Trump re-writes the rules for Iowa caucuses


There has long been a nostalgic view of the Iowa caucuses, one that suggested candidates had to shake the same hand multiple times, hold events in every pastoral stretch of the state, and all but move their lives to Des Moines to have a chance of winning the key contest.

Then came Donald Trump.

The former president has effectively re-written the rules for the Iowa caucuses, blowing a hole in the Norman Rockwell-ification of the contest as a quaint exercise where people who have met a range of candidates gather with their neighbors one winter night to pick the candidate who best represents them.

Trump did very little of that. But around 30 minutes after caucuses across the state began – and while people at local sites were still speaking on behalf of their candidates – nearly every media outlet called the race for the former president, all but validating his extremely anti-nostalgic view of caucus campaigning.

“[Trump] doesn't really have to sit in your living room because he is in your living room every minute,” said Doug Gross, former chief of staff to former Iowa Gov. Terry Branstad, speaking of the way Trump garners attention with everything he does. “What [Trump’s win] reinforces is the fact that Donald Trump blows up every rule and doesn’t abide by all the rules of politics.”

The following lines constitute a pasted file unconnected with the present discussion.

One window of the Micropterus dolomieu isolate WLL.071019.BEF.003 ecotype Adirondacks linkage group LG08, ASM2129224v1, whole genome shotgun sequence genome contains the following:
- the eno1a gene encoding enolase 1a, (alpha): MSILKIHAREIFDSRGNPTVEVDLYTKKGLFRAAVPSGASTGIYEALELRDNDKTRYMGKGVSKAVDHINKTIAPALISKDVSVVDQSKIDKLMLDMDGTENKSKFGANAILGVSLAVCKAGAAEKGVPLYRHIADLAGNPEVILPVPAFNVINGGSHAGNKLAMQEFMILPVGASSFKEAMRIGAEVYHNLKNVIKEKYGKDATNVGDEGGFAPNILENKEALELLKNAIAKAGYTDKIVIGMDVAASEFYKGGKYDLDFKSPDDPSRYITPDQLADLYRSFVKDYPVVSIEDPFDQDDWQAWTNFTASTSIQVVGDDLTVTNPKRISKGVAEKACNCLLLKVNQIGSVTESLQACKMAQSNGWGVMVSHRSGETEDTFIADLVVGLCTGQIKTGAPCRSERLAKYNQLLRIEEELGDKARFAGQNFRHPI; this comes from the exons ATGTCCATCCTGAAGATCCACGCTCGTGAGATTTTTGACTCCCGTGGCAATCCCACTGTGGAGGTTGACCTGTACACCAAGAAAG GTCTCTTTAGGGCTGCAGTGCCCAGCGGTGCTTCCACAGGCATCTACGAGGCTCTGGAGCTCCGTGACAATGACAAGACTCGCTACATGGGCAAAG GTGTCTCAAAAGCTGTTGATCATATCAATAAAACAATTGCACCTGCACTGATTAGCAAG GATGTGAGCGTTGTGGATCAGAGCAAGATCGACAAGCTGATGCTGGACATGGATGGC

The shift may be unique to Trump – he is running as an incumbent even if he isn’t one, was a well-known celebrity long before he got into politics, and has a hold on his party like no other candidate before him. But his dominance of the caucuses this year, despite spending significantly less time in the state than any other candidate, is yet another data point of how Trump has not only changed the Republican Party, but has destroyed its long-held nominating traditions, too.

“You cannot replicate the campaign Donald Trump ran if your name isn’t Donald Trump,” said David Kochel, a Republican operative who has worked in the state since 1984 and led then-Gov. Mitt Romney’s Iowa operation in both 2008 and 2012. “It is just not possible.”

Trump, according to different trackers of events in Iowa, held only around two dozen events in the state, by far the lowest of the Republican field.

His opponents did the opposite.

Ramaswamy, a candidate who polls showed was likely to barely register on caucus night, held over 200 events during his Iowa campaign, visiting at least 97 or all 99 counties. Ramaswamy even moved his campaign headquarters to Iowa, a move that signaled his commitment to the state.

Florida Gov. Ron DeSantis regularly touted his effort to pull a full Grassley, an accomplishment of visiting all of Iowa’s 99 counties named after the state’s long-serving Republican senator. DeSantis accomplished that feat in early December and trackers indicate he held well over 100 events in the state. But the governor wasn’t rewarded for the accomplishment: He didn’t come close to defeating Trump and the final polls showed he could finish third behind former South Carolina Gov. Nikki Haley.

“They were campaigning like it was 2008 or 2012 and it was actually 2024 and you had Donald Trump in the race,” Gross said of DeSantis and others campaigns. “They are both trying to drink out of the same well and there is only so much water in that well.”